New Taxes Proposed by Legislature Tally More Than $430 Million-Public Outcry Falling on Deaf Democrat Ears, Governor Asks Public to Back Her

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Democrats in the Hawaii state Legislature are proposing to raise taxes on a variety of fronts, even though Hawaii taxpayers already pay the fourth highest taxes in the nation, and the economy and businesses continue to suffer under the state’s and city’s repressive tax and spend policies.


The tax proposals are still alive and likely to cross over to the other respective House today — crossover — despite tremendous public outcry coming in over phones, faxes and emails of legislators and on the Hawaii radio airwaves.

At a Republican minority “No New Taxes” press conference at the state Capitol Friday, around 100 people showed up to support the Republican legislators and join them in their rally cry for “No New Taxes.”

In two weeks, KHVH Radio Morning Talk Show Host Rick Hamada is planning a full-fledged rally during one of his morning live broadcasts, much like the one he coordinated in 1998 when then Gov. Benjamin Cayetano proposed a general excise tax hike.

Some of the proposals still alive in the Hawaii state Legislature:

*The state Senate passed a measure to increase the general excise tax by 12.5 percent, from 4 percent to 4.5 percent, to raise $180 million from Hawaii taxpayers, supposedly to put $120 million into education, though there is no guarantee the money will be used for education. Now the measure is before the state House. The House leadership says the measure will not pass, but those who know how the Legislature operates say no issue is dead until the close of the Legislative session at midnight, May 1, 2003.

*The state House proposed a measure to allow the Honolulu county to impose an additional sales tax of 1 percent. Gov. Linda Lingle has said she will approve the bill based on her view that she wants to give counties autonomy on all fronts, including tax options, though she says she is opposed to tax increases. Opponents say the city already has taxing powers on property and substantial revenue from fees charged for services and vehicles, and that the city should not be given additional taxing powers because the mayor has not been responsible with the money he already has.

*House and Senate Democrats say they want to pass a $10 per person per month tax on everyone from ages 25 to 99 to create a state-subsidized long-term health-care fund to care for the aging population in Hawaii. This $10 is just the start. Lawmakers plan to increase that monthly tax rapidly once the program is in place. And no one escapes — even if they leave Hawaii — so long as they own property or a business here, or work here, they will pay. Opponents say the “progressive tax,” which increases by an undetermined amount every year, will not work because there will not be enough money to pay for the long-term care of the people who are forced to pay into it. They say it is better for the community if people are given tax credits and other benefits for investing in their own long-term care private options, and let the truly poor rely on the state and federal government should they need long-term care. Gov. Linda Lingle, who maintains she will not support tax increases in Hawaii, calls this tax proposal the “cruelest of all.” That is because the tax program does not take into account anyone’s income, rather imposes a flat tax on everyone, and because it supposedly provides long-term care coverage for those in need, but will not actually do so because there will not be enough money, she says. The governor also says the money will create a “super fund” that legislators will raid to balance the state budget, as has happened historically with the state retirement fund, hurricane relief fund, rainy day fund, transportation fund and other special funds.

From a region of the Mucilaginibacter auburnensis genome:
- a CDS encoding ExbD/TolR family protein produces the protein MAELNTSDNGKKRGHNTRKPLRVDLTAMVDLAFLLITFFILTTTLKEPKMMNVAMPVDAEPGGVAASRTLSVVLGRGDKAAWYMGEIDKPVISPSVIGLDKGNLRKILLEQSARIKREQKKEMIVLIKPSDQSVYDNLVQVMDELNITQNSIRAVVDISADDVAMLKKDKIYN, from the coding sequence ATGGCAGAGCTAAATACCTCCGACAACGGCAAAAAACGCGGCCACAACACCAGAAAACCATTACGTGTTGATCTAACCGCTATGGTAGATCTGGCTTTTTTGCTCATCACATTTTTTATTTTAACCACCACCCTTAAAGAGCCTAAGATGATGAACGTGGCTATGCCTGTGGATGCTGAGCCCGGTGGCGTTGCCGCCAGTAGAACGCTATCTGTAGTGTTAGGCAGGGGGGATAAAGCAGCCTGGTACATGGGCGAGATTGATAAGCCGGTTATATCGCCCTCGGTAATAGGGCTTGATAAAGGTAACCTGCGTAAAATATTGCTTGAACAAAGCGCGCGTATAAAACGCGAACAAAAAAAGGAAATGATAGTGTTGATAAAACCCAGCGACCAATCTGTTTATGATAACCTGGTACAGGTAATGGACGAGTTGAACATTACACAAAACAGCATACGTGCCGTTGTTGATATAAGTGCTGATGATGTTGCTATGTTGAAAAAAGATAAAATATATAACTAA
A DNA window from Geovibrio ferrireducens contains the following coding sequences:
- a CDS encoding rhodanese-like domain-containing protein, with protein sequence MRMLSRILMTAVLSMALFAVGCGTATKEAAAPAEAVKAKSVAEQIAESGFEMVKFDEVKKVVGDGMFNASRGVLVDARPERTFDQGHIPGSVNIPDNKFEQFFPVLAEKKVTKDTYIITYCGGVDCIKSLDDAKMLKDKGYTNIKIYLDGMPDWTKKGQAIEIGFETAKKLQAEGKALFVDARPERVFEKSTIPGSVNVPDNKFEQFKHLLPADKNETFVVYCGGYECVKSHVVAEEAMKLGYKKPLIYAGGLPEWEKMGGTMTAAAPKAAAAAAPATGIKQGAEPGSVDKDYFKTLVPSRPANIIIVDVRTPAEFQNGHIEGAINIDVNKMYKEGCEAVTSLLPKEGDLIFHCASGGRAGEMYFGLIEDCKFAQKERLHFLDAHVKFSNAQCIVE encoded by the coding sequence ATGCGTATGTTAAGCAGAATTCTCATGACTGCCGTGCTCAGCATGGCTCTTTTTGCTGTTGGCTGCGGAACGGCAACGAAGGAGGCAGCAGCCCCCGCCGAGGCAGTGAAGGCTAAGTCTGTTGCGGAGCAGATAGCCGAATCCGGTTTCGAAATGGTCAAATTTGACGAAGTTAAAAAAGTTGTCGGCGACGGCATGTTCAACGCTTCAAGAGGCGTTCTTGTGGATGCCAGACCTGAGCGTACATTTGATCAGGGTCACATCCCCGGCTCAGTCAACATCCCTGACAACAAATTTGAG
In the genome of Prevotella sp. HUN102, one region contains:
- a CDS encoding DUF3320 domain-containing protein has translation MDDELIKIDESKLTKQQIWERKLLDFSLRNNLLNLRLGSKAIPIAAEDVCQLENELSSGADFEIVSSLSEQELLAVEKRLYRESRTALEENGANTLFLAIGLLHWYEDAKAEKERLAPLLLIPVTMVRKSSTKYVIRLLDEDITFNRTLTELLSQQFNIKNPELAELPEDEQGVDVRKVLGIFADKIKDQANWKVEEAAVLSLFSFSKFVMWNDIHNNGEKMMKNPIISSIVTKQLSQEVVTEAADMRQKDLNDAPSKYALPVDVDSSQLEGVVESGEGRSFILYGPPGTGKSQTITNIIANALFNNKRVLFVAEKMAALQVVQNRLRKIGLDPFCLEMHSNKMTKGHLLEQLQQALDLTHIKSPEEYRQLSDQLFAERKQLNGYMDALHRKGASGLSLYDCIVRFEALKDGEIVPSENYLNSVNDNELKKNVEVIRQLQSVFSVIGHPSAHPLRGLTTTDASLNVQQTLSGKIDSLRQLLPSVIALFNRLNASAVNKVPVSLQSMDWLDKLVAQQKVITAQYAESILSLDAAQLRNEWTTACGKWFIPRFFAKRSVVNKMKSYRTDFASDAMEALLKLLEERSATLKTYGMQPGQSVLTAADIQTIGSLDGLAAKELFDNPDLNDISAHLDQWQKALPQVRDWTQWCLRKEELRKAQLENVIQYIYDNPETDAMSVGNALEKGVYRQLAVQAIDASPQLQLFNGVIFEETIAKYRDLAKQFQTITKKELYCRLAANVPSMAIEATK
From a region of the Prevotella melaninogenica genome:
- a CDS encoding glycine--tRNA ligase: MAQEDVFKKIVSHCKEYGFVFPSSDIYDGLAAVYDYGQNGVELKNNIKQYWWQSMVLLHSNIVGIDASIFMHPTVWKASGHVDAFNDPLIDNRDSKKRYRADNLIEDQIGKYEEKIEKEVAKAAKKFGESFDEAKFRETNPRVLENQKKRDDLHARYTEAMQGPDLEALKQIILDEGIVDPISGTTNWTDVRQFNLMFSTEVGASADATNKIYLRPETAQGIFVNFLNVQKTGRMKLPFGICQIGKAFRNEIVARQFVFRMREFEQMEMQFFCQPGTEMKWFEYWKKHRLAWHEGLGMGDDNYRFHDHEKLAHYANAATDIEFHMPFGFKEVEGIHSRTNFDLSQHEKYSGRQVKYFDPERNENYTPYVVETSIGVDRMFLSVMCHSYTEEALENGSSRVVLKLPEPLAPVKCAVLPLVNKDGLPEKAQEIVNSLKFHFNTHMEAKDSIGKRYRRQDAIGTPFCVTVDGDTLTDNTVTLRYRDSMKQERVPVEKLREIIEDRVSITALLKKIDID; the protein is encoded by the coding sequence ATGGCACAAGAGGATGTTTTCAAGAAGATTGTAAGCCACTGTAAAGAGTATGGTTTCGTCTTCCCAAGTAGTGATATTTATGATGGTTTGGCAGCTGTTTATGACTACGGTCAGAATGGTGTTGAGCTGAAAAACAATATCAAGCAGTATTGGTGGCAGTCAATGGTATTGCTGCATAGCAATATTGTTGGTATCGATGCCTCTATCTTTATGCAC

*The House and Senate are proposing an increase in the state’s conveyance tax and many other tax increases that have received little attention by the public and media.

Many people, including small business owners, at first were not too concerned about the tax increases the majority party in the Legislature is planning to pass because they believed the governor would veto these bills.

However, Democrats in the Legislature already say they are planning to override the governor’s vetoes — even though they have historically not overridden any governor’s vetoes (all Democrat governors) since statehood, with the exception of one under Cayetano. This is their way of challenging the governor’s authority — especially as she is the first Republican governor in 40 years and the first-ever woman governor.

With the realization the Democrats are plotting an override, many people are starting to rally against the proposed increases and have contact with their concerns, asking what can be done to stop the Legislative majority party from passing these tax increase bills.

The best advice likely came from the governor herself this morning on KHVH radio. She asked the public to contact their legislators through phone calls, emails, faxes and personal visits, to tell them to kill the tax increase bills and to support her education reform and government accountability legislation.

To contact legislators, click here “Representatives at a Glance” and “Senators at a Glance.”

Click here to get to the governor’s Web site at:

Or to contact Gov. Linda Lingle:

Please address correspondence to: Honorable Governor Linda Lingle, Executive Chambers, State Capitol, Honolulu, Hawaii, 96813

*Phone: (808) 586-0034
*Fax: (808) 586-0006